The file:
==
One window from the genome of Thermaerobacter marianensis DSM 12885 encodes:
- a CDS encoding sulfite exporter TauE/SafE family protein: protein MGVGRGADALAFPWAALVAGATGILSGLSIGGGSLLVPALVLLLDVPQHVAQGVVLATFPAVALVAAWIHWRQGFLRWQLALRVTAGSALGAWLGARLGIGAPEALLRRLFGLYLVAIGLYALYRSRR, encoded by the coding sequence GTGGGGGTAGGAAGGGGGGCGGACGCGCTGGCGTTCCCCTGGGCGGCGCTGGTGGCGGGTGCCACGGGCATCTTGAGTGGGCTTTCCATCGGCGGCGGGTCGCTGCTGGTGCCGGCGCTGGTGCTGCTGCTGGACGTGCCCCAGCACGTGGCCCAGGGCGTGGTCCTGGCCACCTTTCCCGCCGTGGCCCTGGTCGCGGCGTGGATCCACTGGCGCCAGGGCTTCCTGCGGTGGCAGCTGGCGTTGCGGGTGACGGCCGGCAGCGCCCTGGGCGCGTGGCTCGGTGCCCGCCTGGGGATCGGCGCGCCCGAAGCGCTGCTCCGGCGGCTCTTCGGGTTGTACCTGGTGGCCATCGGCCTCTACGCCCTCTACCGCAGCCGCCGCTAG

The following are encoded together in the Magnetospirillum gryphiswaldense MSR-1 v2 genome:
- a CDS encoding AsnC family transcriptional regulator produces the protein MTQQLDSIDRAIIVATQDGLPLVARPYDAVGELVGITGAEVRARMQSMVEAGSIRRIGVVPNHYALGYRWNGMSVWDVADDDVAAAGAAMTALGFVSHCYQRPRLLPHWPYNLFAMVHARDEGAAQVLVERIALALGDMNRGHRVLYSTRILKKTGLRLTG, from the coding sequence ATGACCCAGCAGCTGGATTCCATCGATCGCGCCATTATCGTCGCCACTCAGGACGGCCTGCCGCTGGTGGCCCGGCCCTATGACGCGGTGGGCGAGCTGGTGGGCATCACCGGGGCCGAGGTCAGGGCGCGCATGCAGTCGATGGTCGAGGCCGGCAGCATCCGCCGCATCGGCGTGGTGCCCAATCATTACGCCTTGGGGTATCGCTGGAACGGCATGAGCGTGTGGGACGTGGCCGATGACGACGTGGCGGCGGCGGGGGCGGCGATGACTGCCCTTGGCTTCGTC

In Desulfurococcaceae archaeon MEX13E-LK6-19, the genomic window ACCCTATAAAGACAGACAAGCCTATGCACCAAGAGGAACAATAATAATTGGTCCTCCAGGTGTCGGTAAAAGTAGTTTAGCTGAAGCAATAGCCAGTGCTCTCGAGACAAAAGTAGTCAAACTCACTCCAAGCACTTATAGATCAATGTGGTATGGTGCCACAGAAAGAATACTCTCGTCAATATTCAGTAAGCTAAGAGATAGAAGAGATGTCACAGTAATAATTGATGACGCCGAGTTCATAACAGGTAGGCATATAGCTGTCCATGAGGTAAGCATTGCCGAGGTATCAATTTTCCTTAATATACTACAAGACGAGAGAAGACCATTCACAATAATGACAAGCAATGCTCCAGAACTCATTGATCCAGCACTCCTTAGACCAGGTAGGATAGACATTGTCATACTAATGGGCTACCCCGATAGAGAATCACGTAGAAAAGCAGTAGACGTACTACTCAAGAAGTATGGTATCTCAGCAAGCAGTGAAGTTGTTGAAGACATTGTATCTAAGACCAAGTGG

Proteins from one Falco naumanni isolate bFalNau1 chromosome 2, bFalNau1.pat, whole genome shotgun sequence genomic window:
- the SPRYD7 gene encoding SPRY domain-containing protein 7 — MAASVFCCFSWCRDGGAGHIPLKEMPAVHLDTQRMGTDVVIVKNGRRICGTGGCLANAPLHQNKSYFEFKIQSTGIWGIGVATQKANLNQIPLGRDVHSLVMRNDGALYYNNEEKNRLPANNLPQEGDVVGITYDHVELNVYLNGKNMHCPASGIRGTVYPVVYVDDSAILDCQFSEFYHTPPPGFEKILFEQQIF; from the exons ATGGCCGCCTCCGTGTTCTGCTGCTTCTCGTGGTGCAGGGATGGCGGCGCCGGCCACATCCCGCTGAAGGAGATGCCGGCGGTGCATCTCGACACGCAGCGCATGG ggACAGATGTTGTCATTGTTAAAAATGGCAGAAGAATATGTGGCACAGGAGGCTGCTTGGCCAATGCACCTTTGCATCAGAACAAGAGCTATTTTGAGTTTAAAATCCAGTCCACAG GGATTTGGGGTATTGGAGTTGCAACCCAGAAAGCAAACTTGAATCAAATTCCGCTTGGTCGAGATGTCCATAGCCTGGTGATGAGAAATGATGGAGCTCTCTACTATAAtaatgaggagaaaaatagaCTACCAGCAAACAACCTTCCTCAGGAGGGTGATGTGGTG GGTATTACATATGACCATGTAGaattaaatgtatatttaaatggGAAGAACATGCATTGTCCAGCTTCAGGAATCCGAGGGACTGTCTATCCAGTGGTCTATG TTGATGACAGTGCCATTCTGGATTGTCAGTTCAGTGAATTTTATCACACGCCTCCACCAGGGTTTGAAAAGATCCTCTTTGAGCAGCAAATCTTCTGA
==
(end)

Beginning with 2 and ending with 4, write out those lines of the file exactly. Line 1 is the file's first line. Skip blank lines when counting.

- a CDS encoding sulfite exporter TauE/SafE family protein: protein MGVGRGADALAFPWAALVAGATGILSGLSIGGGSLLVPALVLLLDVPQHVAQGVVLATFPAVALVAAWIHWRQGFLRWQLALRVTAGSALGAWLGARLGIGAPEALLRRLFGLYLVAIGLYALYRSRR, encoded by the coding sequence GTGGGGGTAGGAAGGGGGGCGGACGCGCTGGCGTTCCCCTGGGCGGCGCTGGTGGCGGGTGCCACGGGCATCTTGAGTGGGCTTTCCATCGGCGGCGGGTCGCTGCTGGTGCCGGCGCTGGTGCTGCTGCTGGACGTGCCCCAGCACGTGGCCCAGGGCGTGGTCCTGGCCACCTTTCCCGCCGTGGCCCTGGTCGCGGCGTGGATCCACTGGCGCCAGGGCTTCCTGCGGTGGCAGCTGGCGTTGCGGGTGACGGCCGGCAGCGCCCTGGGCGCGTGGCTCGGTGCCCGCCTGGGGATCGGCGCGCCCGAAGCGCTGCTCCGGCGGCTCTTCGGGTTGTACCTGGTGGCCATCGGCCTCTACGCCCTCTACCGCAGCCGCCGCTAG

The following are encoded together in the Magnetospirillum gryphiswaldense MSR-1 v2 genome:
- a CDS encoding AsnC family transcriptional regulator produces the protein MTQQLDSIDRAIIVATQDGLPLVARPYDAVGELVGITGAEVRARMQSMVEAGSIRRIGVVPNHYALGYRWNGMSVWDVADDDVAAAGAAMTALGFVSHCYQRPRLLPHWPYNLFAMVHARDEGAAQVLVERIALALGDMNRGHRVLYSTRILKKTGLRLTG, from the coding sequence ATGACCCAGCAGCTGGATTCCATCGATCGCGCCATTATCGTCGCCACTCAGGACGGCCTGCCGCTGGTGGCCCGGCCCTATGACGCGGTGGGCGAGCTGGTGGGCATCACCGGGGCCGAGGTCAGGGCGCGCATGCAGTCGATGGTCGAGGCCGGCAGCATCCGCCGCATCGGCGTGGTGCCCAATCATTACGCCTTGGGGTATCGCTGGAACGGCATGAGCGTGTGGGACGTGGCCGATGACGACGTGGCGGCGGCGGGGGCGGCGATGACTGCCCTTGGCTTCGTC